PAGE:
The Egyptian holidays varied widely. The Palermo stone – which dates back to 2500 BC – reveals many of these holidays. Furthermore, the ancient Egyptians enthralled the walls of Kom Ombo, Edfu, Esna, Dendera and Abydos, with many lists bearing the names of many of those holidays. The ancients celebrated public holidays, such as New Year’s Day and Flood Day. Also, they had popular holidays; relating to a specific category or occasion, such as the new year wedding feasts. Besides, they celebrated local holidays connected to a particular region or city, such as the birthday of a local deity and his victory day over his enemy.
Cultic and Civil Festivals in Ancient Egypt
The festivals in Ancient Egypt were abundant and varied between official and popular feasts, whether general at the country level or local in each region separately.
Most of the festivals that we know of from ancient Egypt are cultic rather than civil. There were plenty of civil celebrations, but our sources are primarily religious. For example, Ramesses III established an annual celebration to honour his victory over the Libyans (Meshwesh), who had unsuccessfully invaded Egypt. Another secular occasion was the coronation of kings; the ancient Egyptians frequently included its date in religious calendars. Since Sothis had no specific cult, the heliacal Rising of Sothis (the star Sirius) might be considered a secular celebration. This event was significant because the reappearance of Sothis after seventy days’ invisibility originally marked the emergence of the New Year and later was thought of as the ideal rebirth of the land.
Most of the festivals that took place were fixed within the civil calendar. These festivals took place on a specific date or were split out over several days. Such festivals are typically called “annual festivals” by scholars.
Although festivals were a significant part of the lives of the ancient people throughout Upper and Lower Egypt, and many nomes or districts had their local festivals, a few came to knowledge throughout the land.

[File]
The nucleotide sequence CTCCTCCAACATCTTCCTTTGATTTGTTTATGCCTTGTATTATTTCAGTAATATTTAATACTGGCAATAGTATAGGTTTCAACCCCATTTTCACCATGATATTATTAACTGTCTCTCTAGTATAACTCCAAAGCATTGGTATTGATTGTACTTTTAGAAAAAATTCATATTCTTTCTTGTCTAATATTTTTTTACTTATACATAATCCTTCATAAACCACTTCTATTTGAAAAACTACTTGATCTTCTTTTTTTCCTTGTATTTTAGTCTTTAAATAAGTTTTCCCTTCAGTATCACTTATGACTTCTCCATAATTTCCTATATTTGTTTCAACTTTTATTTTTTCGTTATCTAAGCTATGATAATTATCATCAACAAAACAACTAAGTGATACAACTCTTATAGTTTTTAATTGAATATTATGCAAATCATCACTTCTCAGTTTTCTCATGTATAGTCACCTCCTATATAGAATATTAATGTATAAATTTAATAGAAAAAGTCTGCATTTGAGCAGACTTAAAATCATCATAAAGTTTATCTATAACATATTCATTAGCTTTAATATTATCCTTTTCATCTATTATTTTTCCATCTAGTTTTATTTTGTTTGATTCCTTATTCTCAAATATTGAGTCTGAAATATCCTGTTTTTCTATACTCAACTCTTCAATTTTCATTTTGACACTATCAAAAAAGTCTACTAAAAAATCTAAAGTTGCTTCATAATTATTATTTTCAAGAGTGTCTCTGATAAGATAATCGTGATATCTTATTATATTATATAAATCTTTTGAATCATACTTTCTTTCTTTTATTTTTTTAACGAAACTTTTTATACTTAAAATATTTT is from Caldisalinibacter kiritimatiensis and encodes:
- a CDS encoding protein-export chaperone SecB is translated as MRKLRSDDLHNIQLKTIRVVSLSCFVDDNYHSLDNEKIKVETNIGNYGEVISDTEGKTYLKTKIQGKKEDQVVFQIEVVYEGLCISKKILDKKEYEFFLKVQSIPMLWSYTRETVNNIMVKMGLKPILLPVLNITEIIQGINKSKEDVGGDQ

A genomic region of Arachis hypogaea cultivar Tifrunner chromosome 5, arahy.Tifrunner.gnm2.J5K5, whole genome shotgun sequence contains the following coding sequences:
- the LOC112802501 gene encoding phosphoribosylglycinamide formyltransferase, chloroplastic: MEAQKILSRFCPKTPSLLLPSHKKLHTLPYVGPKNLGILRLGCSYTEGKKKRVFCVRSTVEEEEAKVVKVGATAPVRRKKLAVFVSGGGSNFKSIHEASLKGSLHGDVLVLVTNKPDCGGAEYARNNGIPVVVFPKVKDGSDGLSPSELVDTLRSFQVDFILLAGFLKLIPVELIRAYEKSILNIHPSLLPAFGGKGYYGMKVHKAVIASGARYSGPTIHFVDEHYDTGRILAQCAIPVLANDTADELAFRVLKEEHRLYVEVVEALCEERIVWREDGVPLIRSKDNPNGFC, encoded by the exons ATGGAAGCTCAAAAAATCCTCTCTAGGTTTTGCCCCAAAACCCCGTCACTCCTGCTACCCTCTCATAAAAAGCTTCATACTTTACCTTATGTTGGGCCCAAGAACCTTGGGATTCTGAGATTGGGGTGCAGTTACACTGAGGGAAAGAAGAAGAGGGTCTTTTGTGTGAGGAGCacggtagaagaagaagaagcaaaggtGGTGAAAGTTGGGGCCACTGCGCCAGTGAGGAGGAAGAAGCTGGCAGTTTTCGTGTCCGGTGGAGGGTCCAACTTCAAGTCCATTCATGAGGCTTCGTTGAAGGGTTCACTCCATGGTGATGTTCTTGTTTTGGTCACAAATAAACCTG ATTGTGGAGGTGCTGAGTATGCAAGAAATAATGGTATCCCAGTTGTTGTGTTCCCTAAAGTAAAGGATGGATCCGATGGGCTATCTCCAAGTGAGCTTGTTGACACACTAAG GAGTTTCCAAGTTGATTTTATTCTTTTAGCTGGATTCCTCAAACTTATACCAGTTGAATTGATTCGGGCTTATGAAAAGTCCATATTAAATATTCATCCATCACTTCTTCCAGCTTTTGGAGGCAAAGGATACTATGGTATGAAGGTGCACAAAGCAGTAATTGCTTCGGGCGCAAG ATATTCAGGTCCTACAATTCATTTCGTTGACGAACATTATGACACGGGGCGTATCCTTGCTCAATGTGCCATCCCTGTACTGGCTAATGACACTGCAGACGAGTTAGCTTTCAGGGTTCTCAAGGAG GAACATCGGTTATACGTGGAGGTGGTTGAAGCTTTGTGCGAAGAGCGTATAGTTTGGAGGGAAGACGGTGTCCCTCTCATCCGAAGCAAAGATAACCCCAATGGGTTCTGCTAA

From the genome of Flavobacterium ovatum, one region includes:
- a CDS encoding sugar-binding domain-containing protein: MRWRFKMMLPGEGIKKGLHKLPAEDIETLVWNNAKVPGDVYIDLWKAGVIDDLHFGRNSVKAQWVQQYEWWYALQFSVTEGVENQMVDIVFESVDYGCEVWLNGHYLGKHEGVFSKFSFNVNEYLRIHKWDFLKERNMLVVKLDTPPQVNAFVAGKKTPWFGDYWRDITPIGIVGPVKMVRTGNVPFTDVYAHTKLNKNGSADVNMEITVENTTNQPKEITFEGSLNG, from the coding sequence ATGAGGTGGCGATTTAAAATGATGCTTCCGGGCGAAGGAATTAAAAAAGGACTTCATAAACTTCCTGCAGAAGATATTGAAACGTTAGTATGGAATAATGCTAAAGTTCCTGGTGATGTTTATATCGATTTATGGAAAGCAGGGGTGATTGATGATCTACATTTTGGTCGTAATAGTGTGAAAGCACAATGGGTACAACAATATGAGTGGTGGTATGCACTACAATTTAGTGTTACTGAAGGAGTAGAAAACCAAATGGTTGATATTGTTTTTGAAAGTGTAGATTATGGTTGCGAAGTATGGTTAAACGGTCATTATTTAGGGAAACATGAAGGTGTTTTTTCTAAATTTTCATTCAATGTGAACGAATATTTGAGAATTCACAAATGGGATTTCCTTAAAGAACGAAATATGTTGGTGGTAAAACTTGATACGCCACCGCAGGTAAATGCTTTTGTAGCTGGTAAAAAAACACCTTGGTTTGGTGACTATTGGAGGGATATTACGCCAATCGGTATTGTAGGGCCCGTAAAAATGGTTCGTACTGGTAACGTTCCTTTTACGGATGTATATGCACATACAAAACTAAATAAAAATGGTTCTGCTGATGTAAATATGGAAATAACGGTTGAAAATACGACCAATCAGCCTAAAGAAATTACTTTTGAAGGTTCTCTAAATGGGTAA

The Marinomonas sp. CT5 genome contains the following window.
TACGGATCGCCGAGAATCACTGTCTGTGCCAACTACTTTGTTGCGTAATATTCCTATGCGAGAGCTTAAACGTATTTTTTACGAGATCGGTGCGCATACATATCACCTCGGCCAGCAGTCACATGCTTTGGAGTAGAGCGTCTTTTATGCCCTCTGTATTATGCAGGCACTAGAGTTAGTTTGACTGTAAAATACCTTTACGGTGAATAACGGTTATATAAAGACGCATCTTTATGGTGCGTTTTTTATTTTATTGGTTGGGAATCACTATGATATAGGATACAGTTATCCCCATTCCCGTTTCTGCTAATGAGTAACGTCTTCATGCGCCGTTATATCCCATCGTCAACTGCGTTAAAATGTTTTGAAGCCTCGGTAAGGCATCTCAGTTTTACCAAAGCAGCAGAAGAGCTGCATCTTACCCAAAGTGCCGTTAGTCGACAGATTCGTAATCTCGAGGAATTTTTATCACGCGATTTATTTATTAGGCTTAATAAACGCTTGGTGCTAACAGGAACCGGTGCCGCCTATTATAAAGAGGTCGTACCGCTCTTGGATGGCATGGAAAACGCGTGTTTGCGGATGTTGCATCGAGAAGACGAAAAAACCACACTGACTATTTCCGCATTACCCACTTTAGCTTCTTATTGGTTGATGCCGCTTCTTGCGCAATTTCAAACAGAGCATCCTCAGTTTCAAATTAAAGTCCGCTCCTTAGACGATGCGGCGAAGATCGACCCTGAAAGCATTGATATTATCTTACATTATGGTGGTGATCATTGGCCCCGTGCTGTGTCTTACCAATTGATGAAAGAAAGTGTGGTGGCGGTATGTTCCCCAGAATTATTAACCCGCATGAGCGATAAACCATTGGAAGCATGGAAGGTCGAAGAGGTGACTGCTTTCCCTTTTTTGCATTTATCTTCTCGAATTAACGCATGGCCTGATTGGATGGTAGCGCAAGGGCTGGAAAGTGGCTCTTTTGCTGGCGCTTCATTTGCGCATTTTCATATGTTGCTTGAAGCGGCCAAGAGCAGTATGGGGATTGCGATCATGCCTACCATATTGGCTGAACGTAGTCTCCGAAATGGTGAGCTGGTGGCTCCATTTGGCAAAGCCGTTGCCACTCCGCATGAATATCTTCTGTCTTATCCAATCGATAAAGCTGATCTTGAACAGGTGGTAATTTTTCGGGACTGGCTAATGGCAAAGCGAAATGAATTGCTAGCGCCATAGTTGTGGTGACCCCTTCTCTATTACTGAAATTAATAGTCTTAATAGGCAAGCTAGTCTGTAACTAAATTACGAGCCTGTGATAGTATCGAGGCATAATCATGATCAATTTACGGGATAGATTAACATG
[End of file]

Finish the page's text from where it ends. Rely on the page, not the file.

The ancient Egyptians celebrated these feasts by decorating and lighting temples, singing songs, and presenting offerings and sacrifices. The ancient Egyptians linked these feasts in their entirety to faith.
In ancient Egypt, the state cult where the Pharaoh, or priests he appointed, mediated between gods and men was not accessible to the commoner. During the festivals, the state cult was made more accessible. This point, in turn, must have led to social tensions and inequality.
As mentioned before, the state cult was not open to the commoners in Egypt. However, it became accessible during the festivals. Commoners could participate in religious celebrations but could not directly contact the divine.
New Year’s Day
Of course, the year’s first celebration was the New Year’s festival. It started on the first day of the year and when rejuvenation and rebirth ideally took place for the ancient Egyptians.
The ancient Egyptian celebration of the New Year was special. They called it “Webt Renpet Nefert”, meaning “the opening feast of the beautiful year”. This festival began with the sunrise of the 11th of September, “Tut”, the fourth month. At that time, the Yemeni poetic star appears on the horizon with the dawn of that day. Regarding the flood season, they associated it with the flood itself the same as the year; The ancient Egyptians noticed that the surge is an annual phenomenon that recurs regularly. They also believed that the flood was nothing but the tears of the goddess Isis, who kept crying for her husband Osiris after his brother Set killed him.
The year monthly division for the ancient Egyptians was – as it is now 12 months. They divided each month into 30 days; however, they dropped the remaining five days of the year calendar. They dropped it even from their historical events. However, New Year’s Day continued throughout those five days. They spent it in celebrations and joys outside homes, and the celebrations started from the temple. They went to the upper cabin on the temple roof, carrying bread, cakes, pancakes and wine. Then they went out to the fields and on the Nile bank, enjoying the plants, roses, winds and the beautiful calm atmosphere. Leaving behind the world’s troubles and worries haunted them throughout the year. Their food on New Year’s Day included ducks, geese and fish.
Feast of Wagy
Seventeen days after New Year’s day, there was the more sad feast of Wagy, which eventually became associated with the festival of Thoth on the nineteenth day of the year. This event had a connection with the mortuary rituals of ancient Egypt. Private individuals celebrated it outside of official religious circles and within the precincts of the significant temples in Egypt. Our first evidence of this celebration is from the 4th Dynasty, making it one of the oldest in ancient Egypt. Egyptians set the festival’s original date according to the lunar basis, and ancient Egyptians never discarded it. Hence, during the historical period, there were two separate Wagy feasts, one set according to the cycle of the moon and a later one firmly placed at day eighteen of the first civil month.